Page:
Peter Anthony Prince was born June 29, 1836 to an English speaking family, near Trois-Rivières Quebec. He was educated near Lindsay Ontario, and built his own hotel and lumber mill in the vicinity. He married Margaret Corrigan in 1857, and they had a son John Enoch Prince in 1858, and daughter Rosanna in 1860. Peter Anthony Prince was a man of great energy, vision and ability, who was vital to the growth of Calgary. He was named one of the top 40 pioneer entrepreneurs and businessmen in early Calgary.
While employed at the North West Lumber Company in Eau Claire, Wisconsin, two colleagues came to Calgary in 1883, and bought 100 mi2 of timber leases. Peter was then tasked with establishing and running a lumber mill at Calgary, NWT. He came in 1885 and determined the operation needed to be set up in Calgary. Another 400 mi2 was purchased for timber berth leases, logging camps, lumber operations and housing. Peter planned the move of the June 7, 1886 arrival of a crew of 50, bringing materials to construct the sawmill, logging camps and homes.
As General Manager of Operations, Vice President and Treasurer of the EC&BRL, Prince led the building of the largest lumber company in Western Canada at the time. President Joseph G. Thorp in Wisconsin approved all the financial needs and resources necessary for Prince and the EC&BRL to be successful in Calgary. Spruce, pine and fir logs were cut (by hand at first) from timber berths along the Kananaskis, Spray and Bow Rivers west of Calgary. The lumber mill was on land south of Prince’s Island (named for Peter Prince in 1886), later known as the Eau Claire district. The 1886 Café was the original office of the company. The EC&BRL was one of Calgary’s most prosperous companies, cutting up to seven million board feet of lumber annually at its peak.
Peter Prince established the Calgary Water Power Company (CWPC) in 1889, producing safe, reliable electricity for Calgarians. The water wheel was in the power plant, and powered the sawmill in daytime, and electric lights at night. The 1897 license for the power plant was only the fifth in the Dominion of Canada. In 1905 Calgary Power started building their operation to replace the CWPC, but the CWPC served its own customers until 1928, and in 1944 the last of the assets were either used or demolished.
Prince remained Vice President and Treasurer of the company from retirement in 1917 until his death in 1925.
Under Prince, the EC&BRL built the first public use bridge over the Bow River (now Louise Bridge) at 10th St. NW. Pylons from the original bridge remain visible on the south bank of the Bow River, between the bridge and C-train bridge.
Pylons in Bow River from 1888 Bow Marsh Bridge. Photo by Marg Rabe
Over time, power plants were built on the major rivers, which were much more efficient for power production, but greatly impeded floating logs down river. Also, there was a lack of skilled people to drive the logs on the river, and the public demanded the use of rivers for recreation. The last log drive of the EC&BRL was in 1945. From 1928 to 1945, General Manager, then owner, Charles Carr renamed the EC&BRL to Eau Claire Sawmills, as a Canadian company. In 1947, Carr sold the 22.5 acres of Prince’s Island to the City of Calgary for $500.00 per acre.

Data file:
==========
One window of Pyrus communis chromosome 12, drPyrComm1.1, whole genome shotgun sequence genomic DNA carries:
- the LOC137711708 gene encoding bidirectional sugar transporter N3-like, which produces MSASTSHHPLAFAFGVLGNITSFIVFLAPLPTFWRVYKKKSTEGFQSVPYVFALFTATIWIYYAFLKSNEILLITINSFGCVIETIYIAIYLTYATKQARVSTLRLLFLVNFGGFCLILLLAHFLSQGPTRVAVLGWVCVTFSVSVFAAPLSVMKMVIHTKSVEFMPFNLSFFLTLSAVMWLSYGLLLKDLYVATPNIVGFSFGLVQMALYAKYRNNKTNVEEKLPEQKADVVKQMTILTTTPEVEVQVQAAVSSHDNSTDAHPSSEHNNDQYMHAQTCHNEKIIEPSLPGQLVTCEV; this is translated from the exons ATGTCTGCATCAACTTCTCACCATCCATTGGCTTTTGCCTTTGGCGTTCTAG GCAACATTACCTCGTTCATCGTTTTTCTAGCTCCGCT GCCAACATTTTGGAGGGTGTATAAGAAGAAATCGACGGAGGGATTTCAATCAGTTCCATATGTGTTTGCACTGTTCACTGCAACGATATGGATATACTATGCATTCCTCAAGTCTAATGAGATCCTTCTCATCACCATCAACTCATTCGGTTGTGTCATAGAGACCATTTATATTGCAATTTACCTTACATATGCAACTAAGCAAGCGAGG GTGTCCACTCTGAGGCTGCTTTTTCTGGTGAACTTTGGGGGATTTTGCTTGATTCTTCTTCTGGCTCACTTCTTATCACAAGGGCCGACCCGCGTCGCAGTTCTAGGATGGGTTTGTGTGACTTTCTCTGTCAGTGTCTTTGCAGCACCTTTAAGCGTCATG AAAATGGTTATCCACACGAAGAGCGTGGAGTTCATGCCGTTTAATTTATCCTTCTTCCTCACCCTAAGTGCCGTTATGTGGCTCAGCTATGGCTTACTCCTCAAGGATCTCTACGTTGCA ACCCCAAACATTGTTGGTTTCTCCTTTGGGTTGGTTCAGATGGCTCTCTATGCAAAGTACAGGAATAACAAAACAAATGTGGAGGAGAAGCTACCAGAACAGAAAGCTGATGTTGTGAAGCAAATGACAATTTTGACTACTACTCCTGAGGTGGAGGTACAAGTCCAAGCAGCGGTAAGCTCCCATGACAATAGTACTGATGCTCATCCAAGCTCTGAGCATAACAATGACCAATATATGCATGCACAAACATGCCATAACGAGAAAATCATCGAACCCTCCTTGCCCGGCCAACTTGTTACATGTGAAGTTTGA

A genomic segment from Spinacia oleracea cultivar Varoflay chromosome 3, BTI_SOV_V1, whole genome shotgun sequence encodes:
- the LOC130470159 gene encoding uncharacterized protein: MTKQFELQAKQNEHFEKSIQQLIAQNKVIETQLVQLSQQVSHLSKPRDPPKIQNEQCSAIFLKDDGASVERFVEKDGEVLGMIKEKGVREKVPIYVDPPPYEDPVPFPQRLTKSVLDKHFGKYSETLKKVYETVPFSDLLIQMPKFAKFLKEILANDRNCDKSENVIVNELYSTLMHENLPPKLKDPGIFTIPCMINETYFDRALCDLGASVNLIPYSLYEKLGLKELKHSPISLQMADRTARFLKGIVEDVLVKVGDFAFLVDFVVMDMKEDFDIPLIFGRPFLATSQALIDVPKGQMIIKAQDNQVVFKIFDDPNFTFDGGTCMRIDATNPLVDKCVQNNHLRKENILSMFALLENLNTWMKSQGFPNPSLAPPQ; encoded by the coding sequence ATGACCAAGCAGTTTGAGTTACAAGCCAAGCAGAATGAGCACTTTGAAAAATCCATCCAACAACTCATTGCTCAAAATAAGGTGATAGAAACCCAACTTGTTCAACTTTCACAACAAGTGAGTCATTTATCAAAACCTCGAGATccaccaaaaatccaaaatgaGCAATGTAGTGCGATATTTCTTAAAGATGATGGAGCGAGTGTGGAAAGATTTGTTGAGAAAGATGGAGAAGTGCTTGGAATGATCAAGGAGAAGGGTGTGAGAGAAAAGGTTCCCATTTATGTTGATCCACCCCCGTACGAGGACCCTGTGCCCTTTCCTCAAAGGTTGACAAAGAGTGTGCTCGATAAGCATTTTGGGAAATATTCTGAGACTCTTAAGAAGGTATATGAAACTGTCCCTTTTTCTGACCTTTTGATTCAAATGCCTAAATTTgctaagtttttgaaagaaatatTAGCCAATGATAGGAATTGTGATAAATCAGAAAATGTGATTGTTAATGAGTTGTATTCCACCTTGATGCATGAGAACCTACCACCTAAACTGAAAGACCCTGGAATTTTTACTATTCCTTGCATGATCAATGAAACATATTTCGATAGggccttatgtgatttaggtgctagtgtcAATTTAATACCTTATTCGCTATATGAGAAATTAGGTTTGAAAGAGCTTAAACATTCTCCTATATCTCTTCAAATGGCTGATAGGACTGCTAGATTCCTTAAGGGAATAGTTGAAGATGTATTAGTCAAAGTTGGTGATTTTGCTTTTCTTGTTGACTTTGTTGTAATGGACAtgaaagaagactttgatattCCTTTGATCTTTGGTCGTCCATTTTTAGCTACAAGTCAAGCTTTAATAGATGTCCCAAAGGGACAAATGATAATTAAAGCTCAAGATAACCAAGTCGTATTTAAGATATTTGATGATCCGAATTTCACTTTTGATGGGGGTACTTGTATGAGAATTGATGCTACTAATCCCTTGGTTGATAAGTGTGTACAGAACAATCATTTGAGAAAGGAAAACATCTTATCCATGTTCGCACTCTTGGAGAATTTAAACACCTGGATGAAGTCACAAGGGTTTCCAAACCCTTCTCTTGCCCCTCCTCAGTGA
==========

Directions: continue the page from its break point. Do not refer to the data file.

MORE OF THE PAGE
From 1898 to 1911, Peter was also General Manager and Vice President of the Calgary Milling Company (later Robin Hood Mills). The structure was on the site where Gulf Canada Square is today, on 9th Avenue SW. Flour was sold across Alberta and as far as Vancouver BC.
Peter Prince was also Founder and President of the Louis Petrie Wholesale Grocery firm – Canada’s first cash and carry grocery store in 1918 – and with Jenkins Groceteria, the first to hire females as store clerks. Peter was also co-owner of Calgary Iron Works. He bought the Calgary Tribune Newspaper business, and the sandstone building remains on Stephen Avenue. In 1896 he was co-owner, and later sole owner of the Prince-Kerr ranch north of Brooks, selling it to his grandsons in 1918.
Peter donated bricks to build the “Lacombe Home for the Poor and Indigent”; supported the Hospital Aid Society; supplied the Holy Cross Hospital waiting room with furniture, and much, much more. He and his wife generously gave provisions to the needy, and supported many charities. People of any religion or colour received from them during very difficult times. Newspaper articles support the philanthropy of Peter Prince.
His wife Margaret (mother of his children) died in 1898 of diabetes, Emma of phthisis (tuberculosis), Rosa of cancer, and Emily (and step-daughter Nora) outlived him.
Some comments written of Peter after his death include: “Prince has shown great judgment in his business proceedings, with the result that none of his businesses has even been encumbered, and has enhanced in value and added credit to his foresight”; “his inspired common sense and business acumen were recognized by all”; “he possessed business judgment and sagacity of the very first order”; “the nature and extent of his generosity to and unfailing consideration for the unfortunate will perhaps never be known”; “more than one of the splendid buildings in this city devoted to community service, could not have been built but for monies advanced by Mr. Prince”; and “to those who were privileged to know him as a friend his passing will be a real and abiding sorrow”.
Peter Anthony Prince died in Calgary January 12, 1925.